Every process varies. If you write your name ten times, your signatures will all be similar, but no two signatures will be exactly alike. There is an inherent variation, but it varies between predictable limits. If, as you are signing your name, someone bumps your elbow, you get an unusual variation due to what is called a "special cause". If you are cutting diamonds, and someone bumps your elbow, the special cause can be expensive. For many, many processes, it is important to notice special causes of variation as soon as they occur.
There's also "common cause" variation. Consider a baseball pitcher. If he has good control, most of his pitches are going to be where he wants them. There will be some variation, but not too much. If he is "wild", his pitches aren't going where he wants them; there's more variation. There may not be any special causes - no wind, no change in the ball - just more "common cause" variation. The result: more walks are issued, and there are unintended fat pitches out over the plate where batters can hit them. In baseball, control wins ballgames. Likewise, in most processes, reducing common cause variation saves money.
Happily, there are easy-to-use charts which make it easy see both special and common cause variation in a process. They are called control charts, or sometimes Shewhart charts, after their inventor, Walter Shewhart, of Bell Labs. There are many different subspecies of control charts which can be applied to the different types of process data which are typically available.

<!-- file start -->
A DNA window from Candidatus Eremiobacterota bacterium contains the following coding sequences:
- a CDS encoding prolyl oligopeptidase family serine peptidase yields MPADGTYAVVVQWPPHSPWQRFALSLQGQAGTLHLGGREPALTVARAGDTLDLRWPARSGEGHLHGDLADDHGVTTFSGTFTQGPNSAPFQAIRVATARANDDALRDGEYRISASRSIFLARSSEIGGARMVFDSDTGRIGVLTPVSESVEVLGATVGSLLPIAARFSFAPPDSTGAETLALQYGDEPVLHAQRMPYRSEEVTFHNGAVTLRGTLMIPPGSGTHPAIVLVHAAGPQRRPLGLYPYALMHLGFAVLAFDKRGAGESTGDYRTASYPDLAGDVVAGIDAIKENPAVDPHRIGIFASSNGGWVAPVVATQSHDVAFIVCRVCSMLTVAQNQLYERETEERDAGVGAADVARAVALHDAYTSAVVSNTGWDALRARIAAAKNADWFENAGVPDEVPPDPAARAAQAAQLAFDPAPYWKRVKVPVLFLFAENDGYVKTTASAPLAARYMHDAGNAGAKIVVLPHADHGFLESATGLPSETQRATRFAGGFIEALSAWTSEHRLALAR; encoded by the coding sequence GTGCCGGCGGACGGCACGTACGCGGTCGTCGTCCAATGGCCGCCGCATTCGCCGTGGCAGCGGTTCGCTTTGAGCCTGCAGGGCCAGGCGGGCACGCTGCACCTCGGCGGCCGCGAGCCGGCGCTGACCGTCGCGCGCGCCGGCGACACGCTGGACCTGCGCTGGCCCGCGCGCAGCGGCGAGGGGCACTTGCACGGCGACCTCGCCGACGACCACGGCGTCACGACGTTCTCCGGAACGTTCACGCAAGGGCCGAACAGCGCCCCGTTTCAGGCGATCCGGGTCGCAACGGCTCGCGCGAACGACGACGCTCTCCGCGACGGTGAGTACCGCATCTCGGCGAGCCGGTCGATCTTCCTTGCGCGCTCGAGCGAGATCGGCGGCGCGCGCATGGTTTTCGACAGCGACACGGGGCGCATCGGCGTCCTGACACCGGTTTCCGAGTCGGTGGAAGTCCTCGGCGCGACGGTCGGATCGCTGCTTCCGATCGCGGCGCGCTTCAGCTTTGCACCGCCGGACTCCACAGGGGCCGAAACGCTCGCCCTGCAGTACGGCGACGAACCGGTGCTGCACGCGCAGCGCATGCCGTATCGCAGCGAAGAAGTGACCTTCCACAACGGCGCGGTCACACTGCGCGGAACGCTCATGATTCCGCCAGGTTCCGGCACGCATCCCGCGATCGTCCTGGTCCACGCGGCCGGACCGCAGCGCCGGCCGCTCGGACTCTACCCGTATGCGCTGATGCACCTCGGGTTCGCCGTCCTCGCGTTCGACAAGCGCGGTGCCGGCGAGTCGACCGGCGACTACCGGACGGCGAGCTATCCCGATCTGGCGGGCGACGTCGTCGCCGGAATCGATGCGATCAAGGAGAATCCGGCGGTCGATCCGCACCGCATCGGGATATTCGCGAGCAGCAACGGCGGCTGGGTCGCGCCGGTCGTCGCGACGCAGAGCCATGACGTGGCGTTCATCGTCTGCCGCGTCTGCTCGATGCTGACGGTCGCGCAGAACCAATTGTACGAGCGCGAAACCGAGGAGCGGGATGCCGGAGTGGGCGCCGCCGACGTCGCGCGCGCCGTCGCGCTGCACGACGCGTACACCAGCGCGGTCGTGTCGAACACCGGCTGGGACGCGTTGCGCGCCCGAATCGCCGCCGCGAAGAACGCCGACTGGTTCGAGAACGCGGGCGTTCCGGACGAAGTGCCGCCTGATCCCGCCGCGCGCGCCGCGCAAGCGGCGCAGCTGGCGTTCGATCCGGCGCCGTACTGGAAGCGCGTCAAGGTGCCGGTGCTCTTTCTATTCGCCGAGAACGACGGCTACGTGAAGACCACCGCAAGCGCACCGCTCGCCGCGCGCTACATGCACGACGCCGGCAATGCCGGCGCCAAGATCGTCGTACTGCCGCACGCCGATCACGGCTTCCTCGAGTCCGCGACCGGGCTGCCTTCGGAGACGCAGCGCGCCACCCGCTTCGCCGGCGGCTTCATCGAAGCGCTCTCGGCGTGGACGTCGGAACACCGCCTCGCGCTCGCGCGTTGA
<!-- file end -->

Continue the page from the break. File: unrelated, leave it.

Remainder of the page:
All control charts have three basic components:
The point of making control charts is to look at variation, seeking special causes and tracking common causes. Special causes can be spotted using several tests:
In those charts that pair two charts together, you will want to look for these anomalies in both charts.
The simplest interpretation of the control chart is to use only the first test listed. The others may indeed be useful (and there are more not listed here), but be mindful that, as you apply more tests, your chances of making Type I errors, i.e. getting false positives, go up significantly.
Control limits on a control chart are commonly drawn at 3s from the center line because 3-sigma limits are a good balance point between two types of errors:
All process control is vulnerable to these two types of errors. The reason that 3-sigma control limits balance the risk of error is that, for normally distributed data, data points will fall inside 3-sigma limits 99.7% of the time when a process is in control. This makes the witch hunts infrequent but still makes it likely that unusual causes of variation will be detected.
If your process is in control, is that good enough? No. You have to start by removing special causes, so that you have a stable process to work with. But then comes the real fun, and often the most substantial benefits: it is time to improve the process, so that even common cause variation is reduced.